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Which country would you live in?


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Topic pretty much says it all.

However, I will give you all a guide on how to reply, since there are low activity these days....

- Name 1,2 or 3 different countries. The one you live in is NOT allowed. Also, "thats just gay, USA is the best, richest and most powerful country in the world so I wouldnt wanna live anywhere else BRO" is NOT a valid answer!

- Explain why you would wanna live there.

- Replying on someones post is allowed. Like "That sounds good" and so on and so forth. But even replies to replies should have more than 1 sentence!

I'll even show you:

How NOT to reply:

"I would live in New Zealand, Cuba and South Africa! Cause it would be awesome!"

The right way (Which also is my reply to the topic of this thread)

I would want to live in Italy. It seems as they have a great culture, rich and vast history, a lot of interesting people and a lot of great food. I do believe that they are kind of crazy, but I've heard that it is a beautiful country with open-minded people and a great hearth for hospitality.

I would also want to leave in Germany. Was there in vacation (ROADTRIP!) this summer and even though some people there were really rude there were a lot of really nice people that I got to know. And also I met a lot of other people vacating there so I would guess it is a target for vacations for a lot of people.

Also, their football (soccer) stadiums seems insane, and that is something you cannot be without when moving to a new country.

Last but not at all least, I would LOVE to live in England. North-London to be more specific. We all love english people right? The people, the culture and of course Tottenham Hotspur which is the team in my hearth. I bleed spurs! :ok: So seeing them on White Hart Lane every other sunday would be a dream!

Give it a shot people, it might be fun! :)

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If I was forced not to live in Israel, I would probably live in the USA. I was born there and I have family there. Of all the cultures and mindsets outside Israel, I understand the American mentality the best. Would probably want to live next to my relatives in NY, or next to some good research universities in Boston, or in a Mediterranean climate like southern California (like going to grad school at Stanford).

If not the US, I would probably live in Canada, though Canada can be very cold in winter and that would suck. But at least most places speak English and I have some family there too.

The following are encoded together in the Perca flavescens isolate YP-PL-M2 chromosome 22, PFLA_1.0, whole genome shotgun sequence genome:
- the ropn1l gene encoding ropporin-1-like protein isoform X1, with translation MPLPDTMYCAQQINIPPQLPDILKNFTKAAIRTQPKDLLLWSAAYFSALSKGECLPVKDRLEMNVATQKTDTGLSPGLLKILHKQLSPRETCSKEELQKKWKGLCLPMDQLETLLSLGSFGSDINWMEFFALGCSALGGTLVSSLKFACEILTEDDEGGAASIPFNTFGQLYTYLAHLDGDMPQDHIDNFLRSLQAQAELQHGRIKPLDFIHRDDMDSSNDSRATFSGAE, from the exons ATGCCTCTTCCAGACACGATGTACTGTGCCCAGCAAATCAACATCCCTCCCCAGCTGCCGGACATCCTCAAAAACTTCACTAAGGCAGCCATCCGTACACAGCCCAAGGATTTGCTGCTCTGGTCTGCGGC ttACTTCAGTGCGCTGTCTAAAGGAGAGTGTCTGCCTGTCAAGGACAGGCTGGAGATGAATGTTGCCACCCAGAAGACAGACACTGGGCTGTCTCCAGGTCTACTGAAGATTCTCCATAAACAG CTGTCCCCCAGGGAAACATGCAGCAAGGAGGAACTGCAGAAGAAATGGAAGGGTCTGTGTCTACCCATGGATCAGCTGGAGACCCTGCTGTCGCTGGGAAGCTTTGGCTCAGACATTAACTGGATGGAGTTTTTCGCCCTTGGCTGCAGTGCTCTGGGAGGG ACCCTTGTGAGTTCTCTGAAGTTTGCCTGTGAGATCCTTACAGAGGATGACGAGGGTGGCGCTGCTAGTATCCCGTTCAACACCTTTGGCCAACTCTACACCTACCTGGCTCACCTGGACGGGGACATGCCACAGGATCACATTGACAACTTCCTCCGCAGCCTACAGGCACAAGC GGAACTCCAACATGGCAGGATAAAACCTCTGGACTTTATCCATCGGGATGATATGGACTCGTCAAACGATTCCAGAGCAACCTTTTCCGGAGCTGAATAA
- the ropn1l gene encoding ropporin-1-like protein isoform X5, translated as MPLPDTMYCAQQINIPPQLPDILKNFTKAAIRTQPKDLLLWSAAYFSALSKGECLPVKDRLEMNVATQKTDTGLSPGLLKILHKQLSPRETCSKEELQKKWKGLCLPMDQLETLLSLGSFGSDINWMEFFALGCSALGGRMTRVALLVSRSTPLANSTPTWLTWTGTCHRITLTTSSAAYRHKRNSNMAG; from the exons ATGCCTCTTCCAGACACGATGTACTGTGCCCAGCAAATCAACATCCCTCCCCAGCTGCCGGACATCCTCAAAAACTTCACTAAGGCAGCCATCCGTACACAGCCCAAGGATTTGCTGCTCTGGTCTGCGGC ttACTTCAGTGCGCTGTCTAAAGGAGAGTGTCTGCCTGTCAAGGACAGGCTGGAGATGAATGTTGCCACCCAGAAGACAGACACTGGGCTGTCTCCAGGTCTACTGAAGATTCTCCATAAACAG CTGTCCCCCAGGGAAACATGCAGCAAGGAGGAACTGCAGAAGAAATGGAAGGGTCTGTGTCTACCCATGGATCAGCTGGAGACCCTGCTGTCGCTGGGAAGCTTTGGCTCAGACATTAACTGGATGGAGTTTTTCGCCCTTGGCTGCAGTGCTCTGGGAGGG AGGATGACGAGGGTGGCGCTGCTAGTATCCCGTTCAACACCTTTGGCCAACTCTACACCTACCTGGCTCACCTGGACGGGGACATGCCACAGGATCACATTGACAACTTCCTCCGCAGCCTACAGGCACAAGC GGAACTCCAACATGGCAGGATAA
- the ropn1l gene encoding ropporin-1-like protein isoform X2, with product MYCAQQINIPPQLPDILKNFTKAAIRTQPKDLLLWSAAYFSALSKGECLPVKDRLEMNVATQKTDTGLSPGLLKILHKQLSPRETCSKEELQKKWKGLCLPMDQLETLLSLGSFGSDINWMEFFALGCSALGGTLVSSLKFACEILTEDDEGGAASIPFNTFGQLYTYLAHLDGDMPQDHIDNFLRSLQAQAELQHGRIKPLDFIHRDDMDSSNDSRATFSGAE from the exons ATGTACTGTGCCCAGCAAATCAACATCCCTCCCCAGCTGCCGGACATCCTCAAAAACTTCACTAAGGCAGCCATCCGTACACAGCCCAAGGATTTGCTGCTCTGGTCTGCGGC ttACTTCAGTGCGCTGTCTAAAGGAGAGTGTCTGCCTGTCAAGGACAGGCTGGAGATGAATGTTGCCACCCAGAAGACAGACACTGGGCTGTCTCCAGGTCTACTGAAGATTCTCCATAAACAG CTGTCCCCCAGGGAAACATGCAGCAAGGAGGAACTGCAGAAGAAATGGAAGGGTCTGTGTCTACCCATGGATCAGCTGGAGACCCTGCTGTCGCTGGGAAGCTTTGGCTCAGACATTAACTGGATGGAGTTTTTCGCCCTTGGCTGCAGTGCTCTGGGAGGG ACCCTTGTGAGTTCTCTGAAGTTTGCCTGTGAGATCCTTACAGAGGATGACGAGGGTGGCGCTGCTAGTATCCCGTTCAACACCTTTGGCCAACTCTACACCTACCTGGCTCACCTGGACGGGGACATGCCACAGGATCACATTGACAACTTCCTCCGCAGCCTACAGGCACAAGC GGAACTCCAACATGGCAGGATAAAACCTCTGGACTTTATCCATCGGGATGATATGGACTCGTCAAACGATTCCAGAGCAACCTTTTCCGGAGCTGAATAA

If not the US and Canada, I suppose I would live in the UK, I guess, just for the language. Wouldn't want to live in countries like France or Italy because I would always be a foreigner there and I would never really pick up on a lot of language and cultural subtleties.

Plus, I can never understand the European work ethic. The Italians don't really manufacture a lot of things and they are pretty laid-back about, you know, working for a living. You know all those Italian men in their 30's and 40's who still live with their moms. I know someone who spent some time there and she says the Italians are pretty happy about bringing the renaissance to the world, and they feel that by that they have paid their dues to society. Also I think it is crazy that the French are taking to the streets and essentially bringing the country to a screeching halt for raising the retirement age from 60 to 62. I'm all for enjoying life and taking it easy, but, y'know, jeez.

Edited by Jeru
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Haha, great reply!

Don't really know that much about work ethics though, and of course we both stereotype but thats how it is when neither of us have lived there :)

But don't you think that if you moved to, lets say Italy, that you would learn the language? Of course, my reply would depend on me learning the language to some extent.

And I do understand that a person from Israel (which is pretty much summer all year right?) would have a hard time in Canada where there is real winter :ok:

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Also I think it is crazy that the French are taking to the streets and essentially bringing the country to a screeching halt for raising the retirement age from 60 to 62. I'm all for enjoying life and taking it easy, but, y'know, jeez.

This is a gross misunderstanding about what the strikes and protests are for. I blame the media for this. I really do. The French understand the need for reform. The problem is the way the reform is being handled by Sarkozy and parliament. It's much more nuanced than the, "French=lazy," meme I see spreading around the Internet and news media. In fact, I wish more people would take to the streets in their respective countries. I look at the apathy of my own countrymen with disdain.

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The French are striking mainly because Sarkozy has raised the retirement age from 60 to 62 - the UK government has just agreed that our state pension age will rise to 66 - leading to very few protests over here. To be honest, I think the majority of the British public don't feel like Britain belongs to them anymore, so don't necessarily think striking will have any effect.